Weekly home help with items on energy-efficient windows, seasonal decorations and how to remove mildew.

On Dec. 31, the federal tax credit worth up to $1,500 for energy-efficient home improvements will expire, which means waiting too long for some home improvements can be detrimental to your wallet.


October also happens to be National Energy Awareness month. A survey conducted by the Alliance to Save Energy found that 64 percent of homes in the U.S. have single-pane windows, which contribute up to 35 percent of energy wasted in buildings.


In cold climates, energy-efficient, dual-pane windows with low-e coatings can reduce heating bills by as much as 34 percent. In warm climates, they can cut cooling costs by 38 percent.


"The timing couldn't be better for value shoppers to make the investment into new energy-efficient windows for their homes," said Erin Johnson, window expert for Edgetech I.G. "Special offers and tax credits will add up through December, but the long-term savings on energy bills will be long-lasting if consumers do their homework to find the right windows to meet all of their needs."


Shopping for windows


Understand what the labels mean. Windows that bear the Energy Star label are proven to reduce heating and cooling costs. The National Fenestration Ratings Council also approves them for U-factor (the rate of heat loss through the window) and solar heat gain (how well the window blocks heat from the sun).


To meet the federal tax credit requirements, windows must achieve a .3 U-factor and .3 solar heat gain coefficient. This information should be clearly marked on the windows.


Condensation resistance should also be considered.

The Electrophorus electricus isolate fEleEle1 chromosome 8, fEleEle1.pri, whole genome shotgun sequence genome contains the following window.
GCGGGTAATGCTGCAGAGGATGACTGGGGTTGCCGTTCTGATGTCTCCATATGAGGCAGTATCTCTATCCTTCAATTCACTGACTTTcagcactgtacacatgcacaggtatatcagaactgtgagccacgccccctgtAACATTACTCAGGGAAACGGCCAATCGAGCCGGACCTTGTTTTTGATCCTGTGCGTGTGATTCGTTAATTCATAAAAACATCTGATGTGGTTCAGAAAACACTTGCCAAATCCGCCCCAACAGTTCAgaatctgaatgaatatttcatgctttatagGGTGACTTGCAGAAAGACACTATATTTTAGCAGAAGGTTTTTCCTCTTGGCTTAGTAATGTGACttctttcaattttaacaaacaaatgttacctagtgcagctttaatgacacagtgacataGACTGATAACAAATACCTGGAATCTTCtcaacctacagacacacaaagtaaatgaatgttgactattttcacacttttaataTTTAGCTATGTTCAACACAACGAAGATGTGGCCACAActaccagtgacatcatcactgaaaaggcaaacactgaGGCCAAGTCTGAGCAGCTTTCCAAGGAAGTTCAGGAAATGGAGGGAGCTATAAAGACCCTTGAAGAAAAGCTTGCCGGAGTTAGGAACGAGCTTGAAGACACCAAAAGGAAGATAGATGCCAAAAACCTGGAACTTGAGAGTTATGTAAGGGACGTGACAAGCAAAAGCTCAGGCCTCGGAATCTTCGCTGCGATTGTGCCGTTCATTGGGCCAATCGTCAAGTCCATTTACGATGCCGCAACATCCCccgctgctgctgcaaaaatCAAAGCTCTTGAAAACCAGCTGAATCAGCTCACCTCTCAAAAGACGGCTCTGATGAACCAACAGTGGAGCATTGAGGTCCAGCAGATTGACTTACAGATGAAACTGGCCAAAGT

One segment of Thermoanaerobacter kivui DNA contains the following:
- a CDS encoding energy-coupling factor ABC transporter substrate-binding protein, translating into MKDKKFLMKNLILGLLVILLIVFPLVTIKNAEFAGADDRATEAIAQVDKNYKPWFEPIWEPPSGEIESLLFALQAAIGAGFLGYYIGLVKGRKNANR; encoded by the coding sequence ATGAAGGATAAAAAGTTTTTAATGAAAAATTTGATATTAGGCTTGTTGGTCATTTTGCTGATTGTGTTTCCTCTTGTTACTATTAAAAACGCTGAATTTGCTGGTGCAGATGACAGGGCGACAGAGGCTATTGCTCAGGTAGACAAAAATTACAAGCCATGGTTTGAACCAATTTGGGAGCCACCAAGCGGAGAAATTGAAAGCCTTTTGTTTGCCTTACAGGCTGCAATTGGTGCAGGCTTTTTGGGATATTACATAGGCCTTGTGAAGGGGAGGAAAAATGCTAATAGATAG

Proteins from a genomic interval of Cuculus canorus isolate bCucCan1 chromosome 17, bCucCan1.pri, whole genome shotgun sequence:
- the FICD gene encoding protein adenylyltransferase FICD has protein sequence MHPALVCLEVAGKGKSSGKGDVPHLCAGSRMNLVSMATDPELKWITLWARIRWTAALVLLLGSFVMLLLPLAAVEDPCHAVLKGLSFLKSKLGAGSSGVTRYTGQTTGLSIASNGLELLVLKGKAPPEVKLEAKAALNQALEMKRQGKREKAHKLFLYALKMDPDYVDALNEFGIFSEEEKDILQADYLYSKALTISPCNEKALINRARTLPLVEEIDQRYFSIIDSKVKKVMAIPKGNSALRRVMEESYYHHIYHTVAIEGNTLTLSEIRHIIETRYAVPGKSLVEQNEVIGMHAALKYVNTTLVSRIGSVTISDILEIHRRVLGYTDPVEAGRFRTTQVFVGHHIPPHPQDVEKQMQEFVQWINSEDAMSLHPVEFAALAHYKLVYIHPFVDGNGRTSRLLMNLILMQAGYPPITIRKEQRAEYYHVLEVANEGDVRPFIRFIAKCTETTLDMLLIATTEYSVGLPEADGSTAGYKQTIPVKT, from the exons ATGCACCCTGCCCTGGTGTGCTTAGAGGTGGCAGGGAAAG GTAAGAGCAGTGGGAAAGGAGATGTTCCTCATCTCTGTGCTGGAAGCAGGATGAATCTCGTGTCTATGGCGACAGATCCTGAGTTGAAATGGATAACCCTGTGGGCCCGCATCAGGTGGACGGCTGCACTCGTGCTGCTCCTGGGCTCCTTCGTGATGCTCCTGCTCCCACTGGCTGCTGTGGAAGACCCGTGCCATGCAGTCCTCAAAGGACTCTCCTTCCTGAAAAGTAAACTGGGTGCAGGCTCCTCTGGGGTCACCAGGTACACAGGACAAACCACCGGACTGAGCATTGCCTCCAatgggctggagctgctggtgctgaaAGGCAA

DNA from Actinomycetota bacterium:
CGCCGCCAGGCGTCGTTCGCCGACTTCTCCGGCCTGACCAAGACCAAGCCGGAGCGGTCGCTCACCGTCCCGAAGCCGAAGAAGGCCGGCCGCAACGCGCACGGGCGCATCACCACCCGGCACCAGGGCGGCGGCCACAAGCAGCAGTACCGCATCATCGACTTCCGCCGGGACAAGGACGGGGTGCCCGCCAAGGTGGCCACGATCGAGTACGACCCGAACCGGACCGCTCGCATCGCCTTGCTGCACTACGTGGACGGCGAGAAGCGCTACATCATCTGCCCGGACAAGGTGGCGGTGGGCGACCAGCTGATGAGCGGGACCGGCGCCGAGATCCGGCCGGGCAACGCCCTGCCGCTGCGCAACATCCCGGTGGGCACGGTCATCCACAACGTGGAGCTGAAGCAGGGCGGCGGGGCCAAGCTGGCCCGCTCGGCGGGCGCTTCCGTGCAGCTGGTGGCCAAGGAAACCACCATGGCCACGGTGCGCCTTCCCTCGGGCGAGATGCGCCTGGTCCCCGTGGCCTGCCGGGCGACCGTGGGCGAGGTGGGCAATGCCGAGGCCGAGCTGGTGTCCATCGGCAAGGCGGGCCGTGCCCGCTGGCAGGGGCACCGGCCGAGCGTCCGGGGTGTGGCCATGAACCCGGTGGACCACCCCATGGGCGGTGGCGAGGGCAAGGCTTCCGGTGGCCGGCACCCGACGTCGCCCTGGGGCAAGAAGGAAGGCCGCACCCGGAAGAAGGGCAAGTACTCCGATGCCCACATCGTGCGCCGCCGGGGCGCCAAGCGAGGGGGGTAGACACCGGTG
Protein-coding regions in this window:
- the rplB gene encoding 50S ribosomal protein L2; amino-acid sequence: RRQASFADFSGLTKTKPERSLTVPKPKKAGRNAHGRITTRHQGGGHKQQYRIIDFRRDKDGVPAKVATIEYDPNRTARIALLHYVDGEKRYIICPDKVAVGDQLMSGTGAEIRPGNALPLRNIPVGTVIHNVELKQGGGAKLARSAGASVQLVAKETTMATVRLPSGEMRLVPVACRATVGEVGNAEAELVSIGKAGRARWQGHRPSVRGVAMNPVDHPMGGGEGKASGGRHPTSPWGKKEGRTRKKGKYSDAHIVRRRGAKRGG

"This will lead to other problems, including mold and damage to curtains, walls, carpet and the window itself. Most importantly, moisture can lead to seal failure and the need to replace the entire window system," Johnson said.


Some NFRC labels include condensation resistance, which is reported on a scale from one to 100 and measures the ability of a product to resist formation of condensation on the interior surface. The higher the CR rating, the better. This rating is not required on labels, so be sure to do your homework.


To best prevent condensation, use a spacer, the window component that separates and seals the two panes of glass. According to the NFRC, the use of a warm edge spacer system that reduces the conductivity through the edge of the window is best.


According to Johnson, all-foam, dual-sealed edge spacer systems are the best.


"Rigid, metal spacers do not bend, so over time stress from wind, snow and barometric pressure changes can cause the seal to crack. A flexible spacer will expand and contract with weather changes, keeping the seal intact and the window performing longer," Johnson said.


-- ARA


Decorating Tip: Warm colors outlast Halloween décor


Skip on the costly Halloween decorations this year and, instead, go for the inviting decorations of autumn. If you dress the outside and inside of your home in warm, natural colors, you can leave decorations up until the very end of the season. Start off with pumpkins, gourds, Indian corn, baskets and ribbons. Arrange them in your own creative style and leave on display.


-- DoItYourself.com


Home-Selling Tip: Minimize holiday decorations